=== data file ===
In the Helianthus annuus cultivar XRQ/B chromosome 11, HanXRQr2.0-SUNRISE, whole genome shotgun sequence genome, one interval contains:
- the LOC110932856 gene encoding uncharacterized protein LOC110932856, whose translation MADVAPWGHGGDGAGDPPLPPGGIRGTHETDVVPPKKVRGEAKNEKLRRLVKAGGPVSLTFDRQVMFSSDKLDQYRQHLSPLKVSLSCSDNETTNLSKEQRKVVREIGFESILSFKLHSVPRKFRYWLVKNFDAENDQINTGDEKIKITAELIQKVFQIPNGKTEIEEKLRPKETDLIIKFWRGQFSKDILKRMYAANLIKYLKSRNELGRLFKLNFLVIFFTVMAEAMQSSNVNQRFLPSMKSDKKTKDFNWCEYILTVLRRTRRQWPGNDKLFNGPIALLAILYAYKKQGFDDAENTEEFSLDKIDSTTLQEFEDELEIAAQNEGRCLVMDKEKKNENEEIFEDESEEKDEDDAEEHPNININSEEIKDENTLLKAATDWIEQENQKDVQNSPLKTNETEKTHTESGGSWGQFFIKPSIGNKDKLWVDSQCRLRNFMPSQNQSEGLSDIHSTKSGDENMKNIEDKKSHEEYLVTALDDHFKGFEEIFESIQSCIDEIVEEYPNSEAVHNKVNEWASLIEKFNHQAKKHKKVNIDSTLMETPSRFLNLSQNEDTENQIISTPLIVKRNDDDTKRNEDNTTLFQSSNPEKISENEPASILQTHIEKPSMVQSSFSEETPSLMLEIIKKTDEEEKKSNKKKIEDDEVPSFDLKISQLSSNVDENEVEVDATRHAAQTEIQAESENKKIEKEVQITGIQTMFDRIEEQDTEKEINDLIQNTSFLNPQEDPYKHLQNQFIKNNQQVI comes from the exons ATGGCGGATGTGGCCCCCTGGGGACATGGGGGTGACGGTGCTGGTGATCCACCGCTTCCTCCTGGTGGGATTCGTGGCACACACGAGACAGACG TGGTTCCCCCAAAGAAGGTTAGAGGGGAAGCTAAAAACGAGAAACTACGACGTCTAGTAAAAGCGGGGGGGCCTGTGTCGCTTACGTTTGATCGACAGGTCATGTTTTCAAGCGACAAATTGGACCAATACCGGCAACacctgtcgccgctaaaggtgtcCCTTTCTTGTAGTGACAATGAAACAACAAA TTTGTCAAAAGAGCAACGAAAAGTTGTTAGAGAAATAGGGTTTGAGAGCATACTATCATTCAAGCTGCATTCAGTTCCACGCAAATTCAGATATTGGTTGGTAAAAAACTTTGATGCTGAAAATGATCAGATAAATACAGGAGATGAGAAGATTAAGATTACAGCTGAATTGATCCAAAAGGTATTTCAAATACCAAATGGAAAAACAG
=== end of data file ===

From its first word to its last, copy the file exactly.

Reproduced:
In the Helianthus annuus cultivar XRQ/B chromosome 11, HanXRQr2.0-SUNRISE, whole genome shotgun sequence genome, one interval contains:
- the LOC110932856 gene encoding uncharacterized protein LOC110932856, whose translation MADVAPWGHGGDGAGDPPLPPGGIRGTHETDVVPPKKVRGEAKNEKLRRLVKAGGPVSLTFDRQVMFSSDKLDQYRQHLSPLKVSLSCSDNETTNLSKEQRKVVREIGFESILSFKLHSVPRKFRYWLVKNFDAENDQINTGDEKIKITAELIQKVFQIPNGKTEIEEKLRPKETDLIIKFWRGQFSKDILKRMYAANLIKYLKSRNELGRLFKLNFLVIFFTVMAEAMQSSNVNQRFLPSMKSDKKTKDFNWCEYILTVLRRTRRQWPGNDKLFNGPIALLAILYAYKKQGFDDAENTEEFSLDKIDSTTLQEFEDELEIAAQNEGRCLVMDKEKKNENEEIFEDESEEKDEDDAEEHPNININSEEIKDENTLLKAATDWIEQENQKDVQNSPLKTNETEKTHTESGGSWGQFFIKPSIGNKDKLWVDSQCRLRNFMPSQNQSEGLSDIHSTKSGDENMKNIEDKKSHEEYLVTALDDHFKGFEEIFESIQSCIDEIVEEYPNSEAVHNKVNEWASLIEKFNHQAKKHKKVNIDSTLMETPSRFLNLSQNEDTENQIISTPLIVKRNDDDTKRNEDNTTLFQSSNPEKISENEPASILQTHIEKPSMVQSSFSEETPSLMLEIIKKTDEEEKKSNKKKIEDDEVPSFDLKISQLSSNVDENEVEVDATRHAAQTEIQAESENKKIEKEVQITGIQTMFDRIEEQDTEKEINDLIQNTSFLNPQEDPYKHLQNQFIKNNQQVI comes from the exons ATGGCGGATGTGGCCCCCTGGGGACATGGGGGTGACGGTGCTGGTGATCCACCGCTTCCTCCTGGTGGGATTCGTGGCACACACGAGACAGACG TGGTTCCCCCAAAGAAGGTTAGAGGGGAAGCTAAAAACGAGAAACTACGACGTCTAGTAAAAGCGGGGGGGCCTGTGTCGCTTACGTTTGATCGACAGGTCATGTTTTCAAGCGACAAATTGGACCAATACCGGCAACacctgtcgccgctaaaggtgtcCCTTTCTTGTAGTGACAATGAAACAACAAA TTTGTCAAAAGAGCAACGAAAAGTTGTTAGAGAAATAGGGTTTGAGAGCATACTATCATTCAAGCTGCATTCAGTTCCACGCAAATTCAGATATTGGTTGGTAAAAAACTTTGATGCTGAAAATGATCAGATAAATACAGGAGATGAGAAGATTAAGATTACAGCTGAATTGATCCAAAAGGTATTTCAAATACCAAATGGAAAAACAG